Bulletin of Mathematical Biology

, Volume 72, Issue 2, pp 340–358 | Cite as

Properties of Normal Phylogenetic Networks

Original Article

Abstract

A phylogenetic network is a rooted acyclic digraph with vertices corresponding to taxa. Let X denote a set of vertices containing the root, the leaves, and all vertices of outdegree 1. Regard X as the set of vertices on which measurements such as DNA can be made. A vertex is called normal if it has one parent, and hybrid if it has more than one parent. The network is called normal if it has no redundant arcs and also from every vertex there is a directed path to a member of X such that all vertices after the first are normal. This paper studies properties of normal networks.

Under a simple model of inheritance that allows homoplasies only at hybrid vertices, there is essentially unique determination of the genomes at all vertices by the genomes at members of X if and only if the network is normal. This model is a limiting case of more standard models of inheritance when the substitution rate is sufficiently low.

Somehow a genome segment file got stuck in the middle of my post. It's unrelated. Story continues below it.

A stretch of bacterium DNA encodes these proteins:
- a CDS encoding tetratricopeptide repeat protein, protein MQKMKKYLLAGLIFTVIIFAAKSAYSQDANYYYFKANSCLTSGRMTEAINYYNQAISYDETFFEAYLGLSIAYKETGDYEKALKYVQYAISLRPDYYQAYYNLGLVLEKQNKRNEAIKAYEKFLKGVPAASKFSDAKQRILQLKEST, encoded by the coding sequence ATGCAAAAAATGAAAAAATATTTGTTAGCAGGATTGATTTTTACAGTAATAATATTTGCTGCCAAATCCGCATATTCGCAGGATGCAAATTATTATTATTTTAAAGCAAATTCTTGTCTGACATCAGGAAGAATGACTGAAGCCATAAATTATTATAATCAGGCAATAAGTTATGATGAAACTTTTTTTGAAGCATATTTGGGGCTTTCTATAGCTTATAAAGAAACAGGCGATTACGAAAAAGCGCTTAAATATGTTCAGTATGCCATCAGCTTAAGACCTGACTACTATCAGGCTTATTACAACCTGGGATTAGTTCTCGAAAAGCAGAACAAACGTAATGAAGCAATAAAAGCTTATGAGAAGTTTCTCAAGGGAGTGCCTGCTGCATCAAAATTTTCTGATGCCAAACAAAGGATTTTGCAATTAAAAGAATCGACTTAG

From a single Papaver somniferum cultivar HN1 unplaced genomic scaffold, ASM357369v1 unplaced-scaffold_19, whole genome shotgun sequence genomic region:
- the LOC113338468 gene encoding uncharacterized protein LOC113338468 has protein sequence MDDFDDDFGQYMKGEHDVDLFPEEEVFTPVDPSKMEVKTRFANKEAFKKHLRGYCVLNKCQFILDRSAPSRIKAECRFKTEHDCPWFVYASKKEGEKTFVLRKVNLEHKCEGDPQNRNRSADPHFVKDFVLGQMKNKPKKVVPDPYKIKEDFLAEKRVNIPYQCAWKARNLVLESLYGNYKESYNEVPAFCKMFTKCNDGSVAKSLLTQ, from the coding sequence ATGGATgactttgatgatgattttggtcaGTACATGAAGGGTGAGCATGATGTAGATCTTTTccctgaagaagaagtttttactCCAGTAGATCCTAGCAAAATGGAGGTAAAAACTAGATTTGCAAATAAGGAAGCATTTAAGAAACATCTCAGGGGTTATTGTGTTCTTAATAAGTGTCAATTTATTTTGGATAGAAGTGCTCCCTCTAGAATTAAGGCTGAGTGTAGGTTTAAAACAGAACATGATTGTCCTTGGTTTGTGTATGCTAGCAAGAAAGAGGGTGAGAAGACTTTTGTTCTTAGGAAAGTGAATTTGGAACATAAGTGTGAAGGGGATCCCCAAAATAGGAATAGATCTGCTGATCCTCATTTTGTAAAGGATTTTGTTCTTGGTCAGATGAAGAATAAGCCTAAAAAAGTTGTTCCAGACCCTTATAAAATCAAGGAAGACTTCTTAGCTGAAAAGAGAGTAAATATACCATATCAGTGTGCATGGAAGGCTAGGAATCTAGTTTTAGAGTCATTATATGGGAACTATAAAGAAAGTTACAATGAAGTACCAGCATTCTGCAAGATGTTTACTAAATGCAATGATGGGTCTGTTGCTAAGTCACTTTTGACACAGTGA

Various mathematical properties of normal networks are described. These properties include that the number of vertices grows at most quadratically with the number of leaves and that the number of hybrid vertices grows at most linearly with the number of leaves.

Keywords

Normal network Hybrid Recombination Speciation Genome Ancestral reconstruction 

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Copyright information

© Society for Mathematical Biology 2009

Authors and Affiliations

  1. 1.Department of MathematicsIowa State UniversityAmesUSA

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